In his editorial for the September 2017 Lion’s Roar magazine, editor-in-chief Melvin McLeod contemplates life’s most important questions — and why love is always part of the answer.
Who am I?
We have been asking ourselves that for millennia: What is our essential nature as human beings? What is our role in the universe? How should we live? But I think it would be more helpful to come at the question indirectly, by asking a practical and perhaps even more important question:
What do I really want?
Nothing tells us more about who we are as human beings than examining our deepest longings, hopes, and needs. We are defined by what really makes us happy.
There is another important reason to ask ourselves this question. According to Buddhism, answering it unskillfully is the source of our suffering. Answering it with wisdom—knowing what we truly want and need—is the starting place of the spiritual path.
When we know what truly makes us happy, there is no conflict between ourselves and others.
There is a common misunderstanding about Buddhism—that it calls on us to sacrifice ourselves. In fact, it asks us only to renounce our suffering and its causes. You could say that enlightenment is the highest form of self-interest. And as it turns out, one of the best things we can do for others is to be happy and whole ourselves.
There is a doctrine in Buddhism called the two benefits. It means that practicing the dharma—doing anything positive, really—benefits both ourselves and others. When we know what truly makes us happy, there is no conflict between ourselves and others: what benefits me benefits you, and vice versa.
Conversely, we could say there is a doctrine of the two harms. When I misunderstand my true needs—when I think I am well served by greed, aggression, and indifference—then I harm both myself and those around me.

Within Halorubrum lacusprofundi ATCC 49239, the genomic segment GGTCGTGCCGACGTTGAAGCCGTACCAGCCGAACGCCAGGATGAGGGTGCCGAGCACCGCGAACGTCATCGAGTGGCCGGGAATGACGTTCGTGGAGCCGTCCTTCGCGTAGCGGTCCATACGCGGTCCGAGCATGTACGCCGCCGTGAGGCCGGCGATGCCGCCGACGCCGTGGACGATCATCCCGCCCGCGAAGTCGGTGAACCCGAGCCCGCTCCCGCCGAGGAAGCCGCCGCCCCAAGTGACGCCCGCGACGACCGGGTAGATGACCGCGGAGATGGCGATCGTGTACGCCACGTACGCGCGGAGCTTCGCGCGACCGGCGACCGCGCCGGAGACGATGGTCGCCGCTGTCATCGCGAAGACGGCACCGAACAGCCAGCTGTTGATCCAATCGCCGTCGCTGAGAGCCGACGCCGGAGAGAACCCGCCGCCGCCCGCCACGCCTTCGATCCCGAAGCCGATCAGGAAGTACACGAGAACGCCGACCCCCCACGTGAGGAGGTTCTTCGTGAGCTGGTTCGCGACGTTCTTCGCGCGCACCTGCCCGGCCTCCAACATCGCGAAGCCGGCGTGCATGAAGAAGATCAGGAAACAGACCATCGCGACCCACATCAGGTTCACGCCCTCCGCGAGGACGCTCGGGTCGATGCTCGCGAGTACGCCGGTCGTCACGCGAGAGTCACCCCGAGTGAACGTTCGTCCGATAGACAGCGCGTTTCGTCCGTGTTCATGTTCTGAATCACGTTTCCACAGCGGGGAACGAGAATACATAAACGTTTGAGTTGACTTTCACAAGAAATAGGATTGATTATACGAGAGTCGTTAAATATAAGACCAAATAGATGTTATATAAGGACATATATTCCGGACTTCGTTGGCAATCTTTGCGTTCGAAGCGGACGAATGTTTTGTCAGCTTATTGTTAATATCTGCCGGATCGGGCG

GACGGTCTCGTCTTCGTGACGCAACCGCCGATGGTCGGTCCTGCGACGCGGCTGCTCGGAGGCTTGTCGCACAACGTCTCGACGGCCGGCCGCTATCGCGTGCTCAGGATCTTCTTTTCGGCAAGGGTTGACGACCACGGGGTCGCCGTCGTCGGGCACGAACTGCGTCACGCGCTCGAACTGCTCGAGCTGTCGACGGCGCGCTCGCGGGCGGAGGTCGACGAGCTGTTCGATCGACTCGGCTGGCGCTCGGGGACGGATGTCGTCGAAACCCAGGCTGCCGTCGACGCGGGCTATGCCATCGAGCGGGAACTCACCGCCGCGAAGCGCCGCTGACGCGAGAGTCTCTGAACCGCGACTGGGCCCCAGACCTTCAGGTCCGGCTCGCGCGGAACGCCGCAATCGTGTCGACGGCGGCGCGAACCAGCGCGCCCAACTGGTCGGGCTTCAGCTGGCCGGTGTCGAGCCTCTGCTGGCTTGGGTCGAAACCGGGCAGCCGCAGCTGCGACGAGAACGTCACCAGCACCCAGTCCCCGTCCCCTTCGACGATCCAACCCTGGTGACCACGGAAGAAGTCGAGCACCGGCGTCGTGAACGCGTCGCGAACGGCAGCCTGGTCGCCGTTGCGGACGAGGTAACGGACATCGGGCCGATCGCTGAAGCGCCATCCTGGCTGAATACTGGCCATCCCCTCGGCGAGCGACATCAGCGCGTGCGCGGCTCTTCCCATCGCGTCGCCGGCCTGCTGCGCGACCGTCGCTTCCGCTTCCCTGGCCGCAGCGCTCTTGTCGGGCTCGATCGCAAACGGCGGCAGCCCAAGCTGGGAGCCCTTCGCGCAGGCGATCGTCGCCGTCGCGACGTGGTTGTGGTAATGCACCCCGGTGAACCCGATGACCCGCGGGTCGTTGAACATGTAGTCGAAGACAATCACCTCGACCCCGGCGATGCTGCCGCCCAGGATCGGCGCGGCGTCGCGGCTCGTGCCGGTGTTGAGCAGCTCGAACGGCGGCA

So what do we really want?
We want to extend our love until it has no limit.
We want love , which is the theme of this issue. We want to be loved, and, I think even more, we want to love. We want to extend our love until it has no limit. We know in our hearts how magical and transformative that would be. We are scared and wounded, and so we are not sure how to find this love. Fortunately, Buddhism offers us proven methods to help, which you can learn how to practice in this issue.
What does this tell us about who we are? That we are loving.
We want—and need—others to be happy. We all know this is true for those close to us—our family, friends, and co-workers. When they are happy, we are happy. It is also true for the society we live in. It is proven that people are happier in a society where everyone is cared for.
What does this tell us? That we are not separate and our well-being and others’ is interdependent.
We want to do good. To use an old-fashioned phrase, we want to practice virtue. I know this is controversial, because there is so much evil in the world (to use another old-fashioned phrase). Yet in our heart of hearts we all long to do and be good. To the extent we don’t succeed, that comes back to our confusion about what we really need, not some flaw in our nature.
What does this tell us? That we are basically good.
If this is in fact what we really want—to love, for others to be happy, and to do good—then we can see why the two benefits are true. In all these cases, what is best for us is also what is best for others. There is no conflict. Good is good for everyone.
That’s why the famous practice of loving-kindness starts with ourselves and extends outward. There is no difference between love for ourselves and love for others. There is just love.